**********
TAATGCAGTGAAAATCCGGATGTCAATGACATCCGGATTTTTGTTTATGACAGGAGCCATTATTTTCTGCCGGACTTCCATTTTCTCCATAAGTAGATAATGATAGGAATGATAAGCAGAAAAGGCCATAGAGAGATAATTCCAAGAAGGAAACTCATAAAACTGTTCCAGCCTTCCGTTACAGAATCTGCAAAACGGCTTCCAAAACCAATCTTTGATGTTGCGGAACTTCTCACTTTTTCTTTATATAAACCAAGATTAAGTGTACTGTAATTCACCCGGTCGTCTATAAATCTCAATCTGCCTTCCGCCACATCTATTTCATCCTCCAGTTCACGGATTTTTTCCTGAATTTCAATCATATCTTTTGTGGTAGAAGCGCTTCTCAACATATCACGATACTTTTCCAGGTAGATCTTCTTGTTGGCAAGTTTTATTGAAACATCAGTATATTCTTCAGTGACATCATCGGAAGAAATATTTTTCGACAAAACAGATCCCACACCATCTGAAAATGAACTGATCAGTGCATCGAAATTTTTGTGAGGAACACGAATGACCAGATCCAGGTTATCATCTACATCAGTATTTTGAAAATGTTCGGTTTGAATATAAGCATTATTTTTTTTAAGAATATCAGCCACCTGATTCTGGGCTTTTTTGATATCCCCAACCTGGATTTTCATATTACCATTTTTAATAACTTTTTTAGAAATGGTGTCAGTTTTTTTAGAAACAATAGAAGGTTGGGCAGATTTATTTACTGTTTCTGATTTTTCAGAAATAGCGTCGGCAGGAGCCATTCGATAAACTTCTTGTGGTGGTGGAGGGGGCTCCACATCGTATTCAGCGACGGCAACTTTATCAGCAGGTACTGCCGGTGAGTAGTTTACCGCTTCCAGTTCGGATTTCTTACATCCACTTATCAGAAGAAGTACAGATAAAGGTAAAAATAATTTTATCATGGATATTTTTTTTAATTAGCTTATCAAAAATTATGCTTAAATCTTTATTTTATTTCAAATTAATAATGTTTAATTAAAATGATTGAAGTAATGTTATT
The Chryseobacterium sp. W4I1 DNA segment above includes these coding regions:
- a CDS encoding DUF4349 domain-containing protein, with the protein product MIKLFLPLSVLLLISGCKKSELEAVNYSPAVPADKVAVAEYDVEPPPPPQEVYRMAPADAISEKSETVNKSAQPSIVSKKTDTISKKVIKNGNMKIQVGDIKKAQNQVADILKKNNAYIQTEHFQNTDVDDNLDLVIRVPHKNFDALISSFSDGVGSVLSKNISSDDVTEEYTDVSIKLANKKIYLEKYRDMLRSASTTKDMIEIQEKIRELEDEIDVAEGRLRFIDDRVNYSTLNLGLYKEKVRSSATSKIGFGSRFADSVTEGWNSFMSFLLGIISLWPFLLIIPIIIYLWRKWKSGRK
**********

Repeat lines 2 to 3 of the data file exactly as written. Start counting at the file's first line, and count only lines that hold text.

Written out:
The Chryseobacterium sp. W4I1 DNA segment above includes these coding regions:
- a CDS encoding DUF4349 domain-containing protein, with the protein product MIKLFLPLSVLLLISGCKKSELEAVNYSPAVPADKVAVAEYDVEPPPPPQEVYRMAPADAISEKSETVNKSAQPSIVSKKTDTISKKVIKNGNMKIQVGDIKKAQNQVADILKKNNAYIQTEHFQNTDVDDNLDLVIRVPHKNFDALISSFSDGVGSVLSKNISSDDVTEEYTDVSIKLANKKIYLEKYRDMLRSASTTKDMIEIQEKIRELEDEIDVAEGRLRFIDDRVNYSTLNLGLYKEKVRSSATSKIGFGSRFADSVTEGWNSFMSFLLGIISLWPFLLIIPIIIYLWRKWKSGRK